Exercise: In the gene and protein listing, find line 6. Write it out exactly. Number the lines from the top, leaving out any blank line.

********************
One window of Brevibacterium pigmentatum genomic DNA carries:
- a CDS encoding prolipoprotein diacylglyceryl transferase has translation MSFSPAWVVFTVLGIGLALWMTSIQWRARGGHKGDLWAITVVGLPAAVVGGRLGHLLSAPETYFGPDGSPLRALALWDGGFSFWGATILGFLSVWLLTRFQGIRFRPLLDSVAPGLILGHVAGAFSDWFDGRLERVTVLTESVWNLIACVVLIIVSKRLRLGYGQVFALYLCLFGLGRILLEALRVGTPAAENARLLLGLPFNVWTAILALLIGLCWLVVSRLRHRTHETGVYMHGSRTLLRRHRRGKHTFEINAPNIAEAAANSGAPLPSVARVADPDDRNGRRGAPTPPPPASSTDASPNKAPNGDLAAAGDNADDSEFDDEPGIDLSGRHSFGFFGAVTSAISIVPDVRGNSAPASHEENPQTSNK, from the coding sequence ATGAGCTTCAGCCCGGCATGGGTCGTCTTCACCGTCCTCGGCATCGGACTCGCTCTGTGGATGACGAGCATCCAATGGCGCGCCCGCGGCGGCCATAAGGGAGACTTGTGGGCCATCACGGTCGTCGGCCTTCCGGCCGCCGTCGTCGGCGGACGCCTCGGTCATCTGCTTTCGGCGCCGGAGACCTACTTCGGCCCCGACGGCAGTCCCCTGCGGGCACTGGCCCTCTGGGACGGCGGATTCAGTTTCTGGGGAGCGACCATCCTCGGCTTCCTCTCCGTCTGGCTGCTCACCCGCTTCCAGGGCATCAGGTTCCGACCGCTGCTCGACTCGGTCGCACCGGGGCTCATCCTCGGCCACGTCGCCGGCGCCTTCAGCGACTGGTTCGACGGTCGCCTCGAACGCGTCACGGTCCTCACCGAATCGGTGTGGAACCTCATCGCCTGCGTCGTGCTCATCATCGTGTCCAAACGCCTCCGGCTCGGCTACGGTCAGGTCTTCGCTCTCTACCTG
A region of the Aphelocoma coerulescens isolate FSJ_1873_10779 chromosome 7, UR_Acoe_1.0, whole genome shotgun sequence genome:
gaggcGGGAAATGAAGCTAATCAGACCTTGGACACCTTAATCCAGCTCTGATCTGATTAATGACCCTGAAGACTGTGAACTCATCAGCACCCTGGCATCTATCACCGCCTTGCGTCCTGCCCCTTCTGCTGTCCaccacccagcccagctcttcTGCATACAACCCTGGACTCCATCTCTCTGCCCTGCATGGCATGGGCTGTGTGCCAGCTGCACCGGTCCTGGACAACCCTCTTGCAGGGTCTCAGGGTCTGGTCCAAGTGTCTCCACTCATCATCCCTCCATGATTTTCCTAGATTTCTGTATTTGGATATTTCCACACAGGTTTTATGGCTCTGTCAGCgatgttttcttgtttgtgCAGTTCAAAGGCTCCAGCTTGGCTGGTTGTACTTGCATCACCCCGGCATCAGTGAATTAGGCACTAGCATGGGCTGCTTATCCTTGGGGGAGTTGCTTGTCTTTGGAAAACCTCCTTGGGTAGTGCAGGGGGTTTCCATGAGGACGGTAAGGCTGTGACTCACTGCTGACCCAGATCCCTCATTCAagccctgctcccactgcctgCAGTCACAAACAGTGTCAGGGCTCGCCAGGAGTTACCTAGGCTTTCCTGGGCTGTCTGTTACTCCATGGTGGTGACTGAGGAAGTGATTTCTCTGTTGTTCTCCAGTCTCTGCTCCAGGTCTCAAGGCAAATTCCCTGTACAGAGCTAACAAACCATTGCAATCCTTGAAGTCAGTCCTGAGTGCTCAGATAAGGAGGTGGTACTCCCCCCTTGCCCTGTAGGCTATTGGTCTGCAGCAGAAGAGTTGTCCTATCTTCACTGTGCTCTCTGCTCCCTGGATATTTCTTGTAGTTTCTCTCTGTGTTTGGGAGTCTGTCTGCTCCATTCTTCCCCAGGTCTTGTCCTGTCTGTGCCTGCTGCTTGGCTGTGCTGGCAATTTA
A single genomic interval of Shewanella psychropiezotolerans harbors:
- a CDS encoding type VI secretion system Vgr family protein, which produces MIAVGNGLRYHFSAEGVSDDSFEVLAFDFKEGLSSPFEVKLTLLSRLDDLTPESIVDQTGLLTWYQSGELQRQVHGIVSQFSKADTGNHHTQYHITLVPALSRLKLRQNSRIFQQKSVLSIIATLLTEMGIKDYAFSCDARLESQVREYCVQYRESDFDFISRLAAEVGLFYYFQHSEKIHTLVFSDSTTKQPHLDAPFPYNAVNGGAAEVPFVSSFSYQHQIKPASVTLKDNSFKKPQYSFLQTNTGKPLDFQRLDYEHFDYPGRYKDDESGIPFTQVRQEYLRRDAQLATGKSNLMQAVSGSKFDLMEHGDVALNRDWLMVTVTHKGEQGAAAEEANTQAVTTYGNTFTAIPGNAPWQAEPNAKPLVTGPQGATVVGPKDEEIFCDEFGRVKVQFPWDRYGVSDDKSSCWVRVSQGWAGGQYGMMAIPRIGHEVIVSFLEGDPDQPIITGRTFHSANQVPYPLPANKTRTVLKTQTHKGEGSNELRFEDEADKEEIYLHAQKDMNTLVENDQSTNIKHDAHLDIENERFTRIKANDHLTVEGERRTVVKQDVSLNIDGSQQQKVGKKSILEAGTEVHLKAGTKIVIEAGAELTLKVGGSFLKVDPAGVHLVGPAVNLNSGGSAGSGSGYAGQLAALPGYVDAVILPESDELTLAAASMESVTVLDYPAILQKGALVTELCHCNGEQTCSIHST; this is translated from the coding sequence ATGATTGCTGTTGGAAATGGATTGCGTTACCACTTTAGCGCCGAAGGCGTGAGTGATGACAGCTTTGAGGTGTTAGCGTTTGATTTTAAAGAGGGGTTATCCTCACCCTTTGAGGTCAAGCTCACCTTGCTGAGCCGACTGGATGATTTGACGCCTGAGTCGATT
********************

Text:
- a CDS encoding type VI secretion system Vgr family protein, which produces MIAVGNGLRYHFSAEGVSDDSFEVLAFDFKEGLSSPFEVKLTLLSRLDDLTPESIVDQTGLLTWYQSGELQRQVHGIVSQFSKADTGNHHTQYHITLVPALSRLKLRQNSRIFQQKSVLSIIATLLTEMGIKDYAFSCDARLESQVREYCVQYRESDFDFISRLAAEVGLFYYFQHSEKIHTLVFSDSTTKQPHLDAPFPYNAVNGGAAEVPFVSSFSYQHQIKPASVTLKDNSFKKPQYSFLQTNTGKPLDFQRLDYEHFDYPGRYKDDESGIPFTQVRQEYLRRDAQLATGKSNLMQAVSGSKFDLMEHGDVALNRDWLMVTVTHKGEQGAAAEEANTQAVTTYGNTFTAIPGNAPWQAEPNAKPLVTGPQGATVVGPKDEEIFCDEFGRVKVQFPWDRYGVSDDKSSCWVRVSQGWAGGQYGMMAIPRIGHEVIVSFLEGDPDQPIITGRTFHSANQVPYPLPANKTRTVLKTQTHKGEGSNELRFEDEADKEEIYLHAQKDMNTLVENDQSTNIKHDAHLDIENERFTRIKANDHLTVEGERRTVVKQDVSLNIDGSQQQKVGKKSILEAGTEVHLKAGTKIVIEAGAELTLKVGGSFLKVDPAGVHLVGPAVNLNSGGSAGSGSGYAGQLAALPGYVDAVILPESDELTLAAASMESVTVLDYPAILQKGALVTELCHCNGEQTCSIHST; this is translated from the coding sequence ATGATTGCTGTTGGAAATGGATTGCGTTACCACTTTAGCGCCGAAGGCGTGAGTGATGACAGCTTTGAGGTGTTAGCGTTTGATTTTAAAGAGGGGTTATCCTCACCCTTTGAGGTCAAGCTCACCTTGCTGAGCCGACTGGATGATTTGACGCCTGAGTCGATT